Skip to Content

If the child or family belongs to a culturally and linguistically diverse community

Culture and experience do influence parenting practices, however it’s critical that reporters maintain a focus on the impact or effects on the child or young person of parental or carer behaviours. Where there are grounds to suspect risk of significant harm from parent or carer behaviours, reporters must take the necessary reporting actions.

Risk of significant harm

Behaviours that are suspected of causing risk of significant harm should not be minimised or dismissed on cultural grounds. Workers must focus on the impact of the behaviour or practice on the child or young person and ask “does this cause or threaten significant harm”?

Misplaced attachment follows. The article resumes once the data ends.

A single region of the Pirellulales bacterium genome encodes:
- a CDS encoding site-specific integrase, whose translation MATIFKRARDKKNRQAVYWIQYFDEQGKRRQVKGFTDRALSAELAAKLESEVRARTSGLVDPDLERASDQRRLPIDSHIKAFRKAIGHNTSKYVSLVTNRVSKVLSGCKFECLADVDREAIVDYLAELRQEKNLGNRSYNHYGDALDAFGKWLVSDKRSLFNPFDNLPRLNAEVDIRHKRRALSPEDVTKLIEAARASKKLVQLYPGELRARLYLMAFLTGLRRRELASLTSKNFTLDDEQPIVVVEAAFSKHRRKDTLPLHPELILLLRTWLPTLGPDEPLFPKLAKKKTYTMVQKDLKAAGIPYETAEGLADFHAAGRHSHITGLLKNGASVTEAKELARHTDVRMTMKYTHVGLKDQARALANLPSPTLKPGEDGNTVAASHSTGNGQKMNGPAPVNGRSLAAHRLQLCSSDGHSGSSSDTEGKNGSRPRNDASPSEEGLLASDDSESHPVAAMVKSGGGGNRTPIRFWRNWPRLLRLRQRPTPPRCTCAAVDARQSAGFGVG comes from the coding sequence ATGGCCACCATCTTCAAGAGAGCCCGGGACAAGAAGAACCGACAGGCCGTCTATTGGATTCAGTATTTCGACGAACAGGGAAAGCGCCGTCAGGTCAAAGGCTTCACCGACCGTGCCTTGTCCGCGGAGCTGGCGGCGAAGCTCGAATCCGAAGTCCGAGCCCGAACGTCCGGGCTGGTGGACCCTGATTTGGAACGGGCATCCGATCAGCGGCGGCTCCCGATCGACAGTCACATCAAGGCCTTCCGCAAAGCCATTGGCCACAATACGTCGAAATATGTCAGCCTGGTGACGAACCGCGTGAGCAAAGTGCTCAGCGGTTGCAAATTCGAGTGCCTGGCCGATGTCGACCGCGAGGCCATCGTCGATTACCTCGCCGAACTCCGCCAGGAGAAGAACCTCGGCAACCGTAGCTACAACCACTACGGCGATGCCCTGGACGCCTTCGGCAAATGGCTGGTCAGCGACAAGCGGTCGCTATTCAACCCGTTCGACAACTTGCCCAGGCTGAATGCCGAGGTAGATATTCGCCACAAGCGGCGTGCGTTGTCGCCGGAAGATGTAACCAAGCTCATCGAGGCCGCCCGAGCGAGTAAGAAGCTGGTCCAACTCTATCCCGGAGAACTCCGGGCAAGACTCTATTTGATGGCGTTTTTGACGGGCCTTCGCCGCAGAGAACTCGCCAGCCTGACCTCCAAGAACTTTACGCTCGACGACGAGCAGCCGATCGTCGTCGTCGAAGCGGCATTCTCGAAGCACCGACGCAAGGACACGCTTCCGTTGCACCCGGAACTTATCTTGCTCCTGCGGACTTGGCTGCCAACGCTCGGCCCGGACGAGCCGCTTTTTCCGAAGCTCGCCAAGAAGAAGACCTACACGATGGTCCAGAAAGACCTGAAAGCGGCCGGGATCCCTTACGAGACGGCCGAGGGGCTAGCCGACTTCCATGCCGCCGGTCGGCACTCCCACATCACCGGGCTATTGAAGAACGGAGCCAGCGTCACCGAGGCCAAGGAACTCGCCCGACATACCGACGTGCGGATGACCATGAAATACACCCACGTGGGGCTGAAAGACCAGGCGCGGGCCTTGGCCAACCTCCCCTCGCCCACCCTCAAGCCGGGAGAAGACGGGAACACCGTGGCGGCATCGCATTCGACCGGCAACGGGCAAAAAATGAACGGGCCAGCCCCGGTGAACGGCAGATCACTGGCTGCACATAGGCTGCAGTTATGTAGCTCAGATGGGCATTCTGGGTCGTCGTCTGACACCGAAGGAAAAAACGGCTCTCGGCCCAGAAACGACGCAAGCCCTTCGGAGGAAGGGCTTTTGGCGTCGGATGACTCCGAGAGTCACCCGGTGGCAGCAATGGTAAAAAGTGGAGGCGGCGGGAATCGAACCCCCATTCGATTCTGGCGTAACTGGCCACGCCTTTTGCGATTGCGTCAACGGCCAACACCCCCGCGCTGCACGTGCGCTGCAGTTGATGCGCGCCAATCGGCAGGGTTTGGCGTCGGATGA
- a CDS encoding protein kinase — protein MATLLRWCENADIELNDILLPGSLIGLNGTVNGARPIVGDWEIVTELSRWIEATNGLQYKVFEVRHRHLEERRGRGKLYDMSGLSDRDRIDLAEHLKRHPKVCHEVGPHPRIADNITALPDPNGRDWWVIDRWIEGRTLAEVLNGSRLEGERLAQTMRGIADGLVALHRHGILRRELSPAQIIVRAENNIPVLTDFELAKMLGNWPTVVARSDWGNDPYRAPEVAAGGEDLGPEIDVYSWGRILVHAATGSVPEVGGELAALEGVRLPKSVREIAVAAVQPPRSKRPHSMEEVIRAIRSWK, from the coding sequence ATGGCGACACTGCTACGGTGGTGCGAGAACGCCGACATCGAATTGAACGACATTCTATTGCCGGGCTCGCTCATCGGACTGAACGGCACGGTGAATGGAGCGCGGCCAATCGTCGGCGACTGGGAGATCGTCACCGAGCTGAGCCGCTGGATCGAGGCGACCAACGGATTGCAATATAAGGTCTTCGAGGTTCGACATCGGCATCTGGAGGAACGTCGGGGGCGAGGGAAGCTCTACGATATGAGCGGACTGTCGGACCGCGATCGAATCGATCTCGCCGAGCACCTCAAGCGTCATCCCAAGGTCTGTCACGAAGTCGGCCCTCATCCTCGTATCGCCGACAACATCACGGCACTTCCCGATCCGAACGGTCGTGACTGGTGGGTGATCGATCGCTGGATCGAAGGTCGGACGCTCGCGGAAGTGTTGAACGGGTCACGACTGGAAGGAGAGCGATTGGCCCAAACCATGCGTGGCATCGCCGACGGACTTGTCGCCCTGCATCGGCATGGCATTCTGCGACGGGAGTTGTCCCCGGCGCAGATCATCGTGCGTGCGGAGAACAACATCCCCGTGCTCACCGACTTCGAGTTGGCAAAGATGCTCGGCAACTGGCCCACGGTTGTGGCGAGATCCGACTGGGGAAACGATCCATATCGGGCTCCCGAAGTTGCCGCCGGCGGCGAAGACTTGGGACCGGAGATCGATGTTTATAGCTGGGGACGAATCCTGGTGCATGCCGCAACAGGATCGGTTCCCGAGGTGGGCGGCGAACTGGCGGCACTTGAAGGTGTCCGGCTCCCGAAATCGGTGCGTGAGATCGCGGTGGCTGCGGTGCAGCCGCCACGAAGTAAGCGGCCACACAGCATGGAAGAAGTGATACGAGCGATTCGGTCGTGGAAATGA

Different or unfamiliar practices

However, it is important to note that behaviours and practices that are influenced by culture should not be reported simply because that they are different or unfamiliar to the reporter. Practices should not be reported where they do not cause significant harm or place the child or young person at risk of significant harm.

Providing information

Reporters with information about the possible bearing of cultural, linguistic, refugee, migration or settlement factors on the case are encouraged to provide this information as part of their report to the Child Protection Helpline. It can assist in the subsequent assessment and appropriate follow up of the case.

Was this content useful?
Your rating will help us improve the website.
Last updated: 24 Sep 2019